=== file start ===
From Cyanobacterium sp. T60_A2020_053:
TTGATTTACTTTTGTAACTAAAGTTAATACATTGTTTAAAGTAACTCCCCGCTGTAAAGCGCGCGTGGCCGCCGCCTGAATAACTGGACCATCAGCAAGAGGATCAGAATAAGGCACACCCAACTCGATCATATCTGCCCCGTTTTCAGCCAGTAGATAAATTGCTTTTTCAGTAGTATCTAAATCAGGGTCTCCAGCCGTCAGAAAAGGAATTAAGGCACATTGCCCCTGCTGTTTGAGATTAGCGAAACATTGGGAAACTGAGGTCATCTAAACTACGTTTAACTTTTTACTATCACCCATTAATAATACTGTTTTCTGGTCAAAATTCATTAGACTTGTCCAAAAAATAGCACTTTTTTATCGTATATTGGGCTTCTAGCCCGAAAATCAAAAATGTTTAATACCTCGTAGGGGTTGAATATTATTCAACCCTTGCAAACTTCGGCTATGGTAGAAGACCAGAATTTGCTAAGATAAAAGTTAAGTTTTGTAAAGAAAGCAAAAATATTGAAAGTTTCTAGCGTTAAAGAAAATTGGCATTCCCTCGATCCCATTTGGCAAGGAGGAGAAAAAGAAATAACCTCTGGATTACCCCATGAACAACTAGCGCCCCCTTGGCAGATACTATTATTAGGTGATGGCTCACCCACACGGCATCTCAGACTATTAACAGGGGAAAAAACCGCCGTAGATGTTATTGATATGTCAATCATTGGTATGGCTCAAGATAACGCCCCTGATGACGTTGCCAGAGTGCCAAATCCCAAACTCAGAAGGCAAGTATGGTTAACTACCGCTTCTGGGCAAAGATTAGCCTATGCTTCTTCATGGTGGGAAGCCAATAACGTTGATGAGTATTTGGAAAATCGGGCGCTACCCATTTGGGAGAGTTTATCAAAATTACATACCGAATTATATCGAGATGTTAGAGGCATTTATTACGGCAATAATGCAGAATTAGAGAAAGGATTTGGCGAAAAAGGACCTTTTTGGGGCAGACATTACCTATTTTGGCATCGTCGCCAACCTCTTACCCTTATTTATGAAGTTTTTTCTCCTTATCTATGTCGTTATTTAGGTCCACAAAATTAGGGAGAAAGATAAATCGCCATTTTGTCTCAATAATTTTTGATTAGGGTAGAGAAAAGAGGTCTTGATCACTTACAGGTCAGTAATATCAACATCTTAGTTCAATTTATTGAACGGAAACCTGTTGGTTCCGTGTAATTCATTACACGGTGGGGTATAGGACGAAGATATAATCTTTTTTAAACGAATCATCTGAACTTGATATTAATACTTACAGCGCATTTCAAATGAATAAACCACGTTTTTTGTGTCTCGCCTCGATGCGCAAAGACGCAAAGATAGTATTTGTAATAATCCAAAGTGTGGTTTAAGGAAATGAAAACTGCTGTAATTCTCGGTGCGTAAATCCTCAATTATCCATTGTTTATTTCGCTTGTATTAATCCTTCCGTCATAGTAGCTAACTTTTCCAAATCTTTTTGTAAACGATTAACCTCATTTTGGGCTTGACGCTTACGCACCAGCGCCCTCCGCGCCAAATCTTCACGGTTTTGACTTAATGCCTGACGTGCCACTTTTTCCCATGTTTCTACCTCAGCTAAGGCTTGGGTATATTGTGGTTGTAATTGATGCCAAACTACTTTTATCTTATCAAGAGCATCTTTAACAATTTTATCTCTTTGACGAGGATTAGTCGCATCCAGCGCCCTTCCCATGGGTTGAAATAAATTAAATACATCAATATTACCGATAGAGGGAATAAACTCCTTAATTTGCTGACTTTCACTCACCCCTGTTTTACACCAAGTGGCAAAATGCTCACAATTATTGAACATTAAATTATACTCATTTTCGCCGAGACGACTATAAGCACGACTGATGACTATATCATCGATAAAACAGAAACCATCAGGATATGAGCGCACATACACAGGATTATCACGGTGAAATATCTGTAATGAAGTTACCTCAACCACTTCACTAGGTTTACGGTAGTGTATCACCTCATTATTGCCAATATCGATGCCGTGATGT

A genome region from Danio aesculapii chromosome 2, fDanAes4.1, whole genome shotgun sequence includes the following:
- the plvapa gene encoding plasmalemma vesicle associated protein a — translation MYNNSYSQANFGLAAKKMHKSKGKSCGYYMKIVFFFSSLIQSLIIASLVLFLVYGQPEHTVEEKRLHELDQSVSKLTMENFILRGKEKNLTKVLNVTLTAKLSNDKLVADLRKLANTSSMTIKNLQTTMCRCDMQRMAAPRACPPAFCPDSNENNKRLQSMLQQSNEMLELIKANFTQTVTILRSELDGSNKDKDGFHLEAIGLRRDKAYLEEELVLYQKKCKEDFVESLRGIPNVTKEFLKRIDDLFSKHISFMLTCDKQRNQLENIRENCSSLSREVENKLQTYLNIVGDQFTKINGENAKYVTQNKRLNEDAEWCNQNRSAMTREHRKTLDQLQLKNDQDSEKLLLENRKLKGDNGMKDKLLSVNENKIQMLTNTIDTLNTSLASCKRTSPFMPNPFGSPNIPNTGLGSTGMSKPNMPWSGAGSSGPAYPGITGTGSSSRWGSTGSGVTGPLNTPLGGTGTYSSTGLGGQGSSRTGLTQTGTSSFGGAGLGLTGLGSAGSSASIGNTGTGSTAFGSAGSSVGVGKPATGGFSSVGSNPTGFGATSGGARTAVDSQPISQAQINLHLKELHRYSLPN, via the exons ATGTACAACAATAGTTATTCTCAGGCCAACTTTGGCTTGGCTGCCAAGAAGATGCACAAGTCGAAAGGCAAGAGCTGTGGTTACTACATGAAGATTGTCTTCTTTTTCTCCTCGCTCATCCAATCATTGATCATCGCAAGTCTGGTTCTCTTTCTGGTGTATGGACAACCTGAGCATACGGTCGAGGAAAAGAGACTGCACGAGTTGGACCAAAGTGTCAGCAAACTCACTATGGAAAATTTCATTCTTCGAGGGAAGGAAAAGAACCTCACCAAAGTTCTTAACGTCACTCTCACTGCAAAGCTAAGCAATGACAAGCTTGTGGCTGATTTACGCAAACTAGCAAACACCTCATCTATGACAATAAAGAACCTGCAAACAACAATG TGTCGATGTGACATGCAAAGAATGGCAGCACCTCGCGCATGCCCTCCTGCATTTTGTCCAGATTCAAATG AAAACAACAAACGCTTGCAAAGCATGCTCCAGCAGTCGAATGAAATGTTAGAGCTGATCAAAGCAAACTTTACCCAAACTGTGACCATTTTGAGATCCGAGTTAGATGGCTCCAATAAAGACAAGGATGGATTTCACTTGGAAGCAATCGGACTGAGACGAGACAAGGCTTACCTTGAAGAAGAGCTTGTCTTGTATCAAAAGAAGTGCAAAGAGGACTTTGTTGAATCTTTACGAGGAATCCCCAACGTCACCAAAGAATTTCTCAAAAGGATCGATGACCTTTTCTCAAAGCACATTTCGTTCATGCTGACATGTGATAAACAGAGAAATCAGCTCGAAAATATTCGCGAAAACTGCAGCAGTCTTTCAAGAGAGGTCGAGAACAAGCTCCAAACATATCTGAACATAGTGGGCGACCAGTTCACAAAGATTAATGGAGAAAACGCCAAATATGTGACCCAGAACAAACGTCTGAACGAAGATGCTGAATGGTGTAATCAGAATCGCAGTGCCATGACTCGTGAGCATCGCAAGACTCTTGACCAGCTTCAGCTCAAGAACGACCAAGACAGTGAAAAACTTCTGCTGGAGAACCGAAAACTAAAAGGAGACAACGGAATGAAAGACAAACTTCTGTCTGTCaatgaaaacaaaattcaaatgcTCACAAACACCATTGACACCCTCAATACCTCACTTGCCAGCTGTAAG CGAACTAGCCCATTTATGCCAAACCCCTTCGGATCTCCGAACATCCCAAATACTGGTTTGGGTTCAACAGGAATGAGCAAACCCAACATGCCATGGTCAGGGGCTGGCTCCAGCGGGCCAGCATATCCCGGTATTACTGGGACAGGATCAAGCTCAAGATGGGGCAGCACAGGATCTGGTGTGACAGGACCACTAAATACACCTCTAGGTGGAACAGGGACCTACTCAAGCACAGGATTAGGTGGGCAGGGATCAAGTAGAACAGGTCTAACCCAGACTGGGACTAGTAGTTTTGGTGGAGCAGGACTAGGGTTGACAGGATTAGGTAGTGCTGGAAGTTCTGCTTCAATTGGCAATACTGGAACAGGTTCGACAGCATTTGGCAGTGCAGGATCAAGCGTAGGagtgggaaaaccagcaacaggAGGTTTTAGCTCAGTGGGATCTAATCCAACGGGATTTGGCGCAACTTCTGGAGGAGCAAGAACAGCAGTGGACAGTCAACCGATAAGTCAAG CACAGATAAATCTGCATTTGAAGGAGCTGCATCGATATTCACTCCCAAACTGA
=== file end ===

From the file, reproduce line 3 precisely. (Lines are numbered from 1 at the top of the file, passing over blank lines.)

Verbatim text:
A genome region from Danio aesculapii chromosome 2, fDanAes4.1, whole genome shotgun sequence includes the following: